There are basically two steps in solving any logic puzzle. When you scan the clues, you must:
There is one situation where defining the nouns in a puzzle can be tough. That is when some of the nouns are missing. Fortunately, all of the nouns are given in this puzzle.
Defining the relationships between the nouns is a little trickier. Most of the time the relationships are between two nouns, and the relationship does not depend on other factors. When you have a simple relationship between two nouns, this is called a fact. When you have more than two nouns involved, or there is some condition made, this is called a rule.
For this puzzle, we have the simplest of relationships; whether one noun is or is not with another noun. So we will have only facts; there are no rules.
Before reading on, please examine this puzzle and see if you can organize the nouns in the puzzle by category. Make sure you carefully scan the introduction for nouns as well. When you are ready, click on the Nouns tab for the puzzle to see if you are correct.
You can see that the days are sorted by their order in the week, while the nouns are in alphabetical order. In almost every puzzle you will solve, the nouns in the first column are in some logical order. This order is based on the relationships in the puzzle. For example, say we had the clue "Dave was tutored later in the week than Carl." We would want the days to be sorted, even if we do not need this relationship.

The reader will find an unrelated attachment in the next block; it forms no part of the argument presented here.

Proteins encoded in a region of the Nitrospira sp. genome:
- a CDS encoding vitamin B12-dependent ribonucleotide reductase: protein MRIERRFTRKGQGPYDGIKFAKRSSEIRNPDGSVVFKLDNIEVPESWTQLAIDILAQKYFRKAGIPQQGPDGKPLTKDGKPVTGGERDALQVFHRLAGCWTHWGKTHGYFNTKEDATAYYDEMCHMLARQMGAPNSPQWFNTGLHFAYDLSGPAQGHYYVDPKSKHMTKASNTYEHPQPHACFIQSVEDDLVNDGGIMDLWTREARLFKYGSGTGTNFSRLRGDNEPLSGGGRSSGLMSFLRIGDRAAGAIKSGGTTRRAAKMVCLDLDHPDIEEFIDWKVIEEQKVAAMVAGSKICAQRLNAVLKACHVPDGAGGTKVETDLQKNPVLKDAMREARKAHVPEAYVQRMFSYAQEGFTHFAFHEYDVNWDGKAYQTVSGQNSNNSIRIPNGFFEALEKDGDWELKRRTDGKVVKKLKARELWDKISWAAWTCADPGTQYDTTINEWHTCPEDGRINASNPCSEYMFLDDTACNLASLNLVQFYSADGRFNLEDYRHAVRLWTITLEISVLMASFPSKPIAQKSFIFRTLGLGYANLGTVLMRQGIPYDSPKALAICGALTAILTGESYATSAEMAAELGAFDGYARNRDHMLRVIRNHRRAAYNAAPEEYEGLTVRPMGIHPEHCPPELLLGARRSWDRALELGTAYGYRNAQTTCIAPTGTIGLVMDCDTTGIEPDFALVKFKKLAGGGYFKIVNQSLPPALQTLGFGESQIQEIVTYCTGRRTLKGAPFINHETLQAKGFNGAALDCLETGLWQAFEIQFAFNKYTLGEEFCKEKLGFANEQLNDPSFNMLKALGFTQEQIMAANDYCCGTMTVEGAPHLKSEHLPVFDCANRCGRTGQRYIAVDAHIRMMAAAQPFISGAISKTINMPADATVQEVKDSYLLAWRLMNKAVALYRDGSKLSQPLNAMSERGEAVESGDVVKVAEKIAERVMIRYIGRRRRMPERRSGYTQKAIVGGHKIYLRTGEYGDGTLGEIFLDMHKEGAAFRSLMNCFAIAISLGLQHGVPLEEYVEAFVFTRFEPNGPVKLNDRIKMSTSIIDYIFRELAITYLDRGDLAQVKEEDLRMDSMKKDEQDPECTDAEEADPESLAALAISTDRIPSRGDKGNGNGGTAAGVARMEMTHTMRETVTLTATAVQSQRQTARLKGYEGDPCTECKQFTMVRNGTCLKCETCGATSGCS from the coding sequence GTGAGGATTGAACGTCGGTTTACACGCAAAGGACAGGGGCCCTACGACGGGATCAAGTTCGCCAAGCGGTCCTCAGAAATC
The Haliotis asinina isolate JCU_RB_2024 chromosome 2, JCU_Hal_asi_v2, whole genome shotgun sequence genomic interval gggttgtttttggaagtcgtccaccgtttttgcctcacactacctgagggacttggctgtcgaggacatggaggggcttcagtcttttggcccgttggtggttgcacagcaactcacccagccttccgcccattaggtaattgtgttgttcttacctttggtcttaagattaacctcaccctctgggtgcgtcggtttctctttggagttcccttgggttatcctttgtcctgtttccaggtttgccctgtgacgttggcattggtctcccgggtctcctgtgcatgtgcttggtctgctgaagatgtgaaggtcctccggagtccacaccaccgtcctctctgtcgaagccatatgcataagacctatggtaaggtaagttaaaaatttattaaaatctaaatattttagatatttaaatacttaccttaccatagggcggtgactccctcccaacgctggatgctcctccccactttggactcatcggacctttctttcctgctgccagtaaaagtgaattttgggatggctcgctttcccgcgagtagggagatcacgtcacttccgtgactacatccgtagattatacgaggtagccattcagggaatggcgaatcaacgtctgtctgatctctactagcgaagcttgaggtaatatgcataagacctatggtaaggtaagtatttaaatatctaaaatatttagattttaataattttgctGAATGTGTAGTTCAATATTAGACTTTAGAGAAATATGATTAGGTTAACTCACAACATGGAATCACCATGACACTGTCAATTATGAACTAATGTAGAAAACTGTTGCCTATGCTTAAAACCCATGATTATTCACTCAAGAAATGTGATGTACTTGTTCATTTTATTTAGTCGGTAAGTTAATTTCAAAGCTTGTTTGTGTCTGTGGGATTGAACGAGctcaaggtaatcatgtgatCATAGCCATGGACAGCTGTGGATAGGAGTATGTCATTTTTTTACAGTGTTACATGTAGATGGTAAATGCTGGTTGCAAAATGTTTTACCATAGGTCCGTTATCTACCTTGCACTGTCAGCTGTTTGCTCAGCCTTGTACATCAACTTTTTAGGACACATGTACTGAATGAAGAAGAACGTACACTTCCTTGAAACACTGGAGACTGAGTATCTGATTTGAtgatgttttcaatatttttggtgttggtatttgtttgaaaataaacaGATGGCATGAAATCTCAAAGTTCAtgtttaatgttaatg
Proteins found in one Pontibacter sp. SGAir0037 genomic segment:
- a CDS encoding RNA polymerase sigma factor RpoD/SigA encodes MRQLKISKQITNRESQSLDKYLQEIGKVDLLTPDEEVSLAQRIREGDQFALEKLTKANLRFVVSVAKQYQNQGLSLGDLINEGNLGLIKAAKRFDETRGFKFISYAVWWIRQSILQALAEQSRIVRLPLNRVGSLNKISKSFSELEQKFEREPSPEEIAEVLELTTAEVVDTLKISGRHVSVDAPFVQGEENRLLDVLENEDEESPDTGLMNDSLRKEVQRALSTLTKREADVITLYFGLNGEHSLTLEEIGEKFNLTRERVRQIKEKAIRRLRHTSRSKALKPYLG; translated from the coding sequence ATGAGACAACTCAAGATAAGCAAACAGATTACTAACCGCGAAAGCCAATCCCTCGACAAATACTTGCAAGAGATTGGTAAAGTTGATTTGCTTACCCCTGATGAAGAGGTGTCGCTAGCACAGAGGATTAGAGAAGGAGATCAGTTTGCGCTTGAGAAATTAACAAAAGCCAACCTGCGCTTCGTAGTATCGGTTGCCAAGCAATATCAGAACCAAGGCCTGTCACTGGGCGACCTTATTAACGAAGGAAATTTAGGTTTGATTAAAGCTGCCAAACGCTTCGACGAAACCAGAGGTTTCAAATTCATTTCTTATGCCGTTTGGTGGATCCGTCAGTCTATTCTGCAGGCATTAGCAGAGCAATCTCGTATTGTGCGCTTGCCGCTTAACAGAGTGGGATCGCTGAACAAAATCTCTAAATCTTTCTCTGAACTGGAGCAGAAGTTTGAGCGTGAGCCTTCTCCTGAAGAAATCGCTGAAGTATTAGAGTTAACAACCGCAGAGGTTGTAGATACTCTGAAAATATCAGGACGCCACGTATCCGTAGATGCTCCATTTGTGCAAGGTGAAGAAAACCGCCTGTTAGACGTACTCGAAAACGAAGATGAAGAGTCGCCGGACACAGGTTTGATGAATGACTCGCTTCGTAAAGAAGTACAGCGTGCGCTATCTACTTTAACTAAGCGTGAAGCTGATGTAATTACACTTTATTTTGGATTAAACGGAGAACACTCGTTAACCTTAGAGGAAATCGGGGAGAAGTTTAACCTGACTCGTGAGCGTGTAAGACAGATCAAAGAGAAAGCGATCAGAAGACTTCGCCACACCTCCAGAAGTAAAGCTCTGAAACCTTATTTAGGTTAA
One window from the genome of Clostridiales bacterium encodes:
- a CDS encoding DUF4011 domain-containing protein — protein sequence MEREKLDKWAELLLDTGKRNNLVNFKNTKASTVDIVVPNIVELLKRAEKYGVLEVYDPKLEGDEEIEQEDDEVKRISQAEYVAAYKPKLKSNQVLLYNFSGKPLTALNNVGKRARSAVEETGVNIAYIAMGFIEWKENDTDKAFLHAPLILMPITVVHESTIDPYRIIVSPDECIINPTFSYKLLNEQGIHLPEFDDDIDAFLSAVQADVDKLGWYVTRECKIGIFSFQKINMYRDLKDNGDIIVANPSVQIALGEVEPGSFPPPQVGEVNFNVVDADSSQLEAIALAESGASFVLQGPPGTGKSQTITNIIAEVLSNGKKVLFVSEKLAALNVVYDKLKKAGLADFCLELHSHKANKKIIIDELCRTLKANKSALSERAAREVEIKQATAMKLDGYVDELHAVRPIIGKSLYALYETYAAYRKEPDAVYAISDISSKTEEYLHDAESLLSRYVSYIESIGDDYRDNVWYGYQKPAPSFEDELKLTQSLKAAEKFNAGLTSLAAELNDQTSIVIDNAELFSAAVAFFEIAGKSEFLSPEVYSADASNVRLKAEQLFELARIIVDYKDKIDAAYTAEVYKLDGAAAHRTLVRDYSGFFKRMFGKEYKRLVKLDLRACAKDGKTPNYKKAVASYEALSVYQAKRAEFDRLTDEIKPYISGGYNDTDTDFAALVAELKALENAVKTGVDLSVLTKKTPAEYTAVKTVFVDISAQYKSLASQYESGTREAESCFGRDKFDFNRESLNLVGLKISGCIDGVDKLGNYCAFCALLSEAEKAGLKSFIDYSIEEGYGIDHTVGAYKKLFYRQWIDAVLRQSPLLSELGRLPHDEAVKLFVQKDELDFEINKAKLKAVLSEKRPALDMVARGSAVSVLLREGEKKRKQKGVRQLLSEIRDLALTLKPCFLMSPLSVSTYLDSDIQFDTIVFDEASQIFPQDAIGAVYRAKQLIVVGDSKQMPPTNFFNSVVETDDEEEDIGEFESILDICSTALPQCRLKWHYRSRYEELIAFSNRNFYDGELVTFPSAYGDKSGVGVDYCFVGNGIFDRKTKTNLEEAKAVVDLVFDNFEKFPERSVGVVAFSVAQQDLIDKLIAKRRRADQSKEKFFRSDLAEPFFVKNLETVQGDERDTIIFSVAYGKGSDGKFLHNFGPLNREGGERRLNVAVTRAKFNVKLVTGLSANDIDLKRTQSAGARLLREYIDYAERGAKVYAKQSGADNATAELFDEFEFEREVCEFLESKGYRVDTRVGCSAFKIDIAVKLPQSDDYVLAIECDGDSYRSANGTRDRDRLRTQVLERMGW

For this puzzle, we could have put the days in alphabetical order, but my advise is to always put the nouns in the first column in logical order.
Note: Did you see Godfrey and history in the introduction? Did you realize that Egbert Smart is the name of the tutor, and is not the name of a student being tutored?
The verbs and the first link with are always defined for every logic puzzle. What is already defined for the verbs and links is all we need for this puzzle. You may click on the tab of each one to take a look, but are focus is on converting the clues in this puzzle into facts.
All of the clues for this puzzle can be expressed as facts; there are no rules required for this puzzle. Can you find all 43 facts for this puzzle? I will give you some help. All of the facts for this puzzle are of the form: Noun1 is [not] with noun2. When you are ready, click on the Facts tab.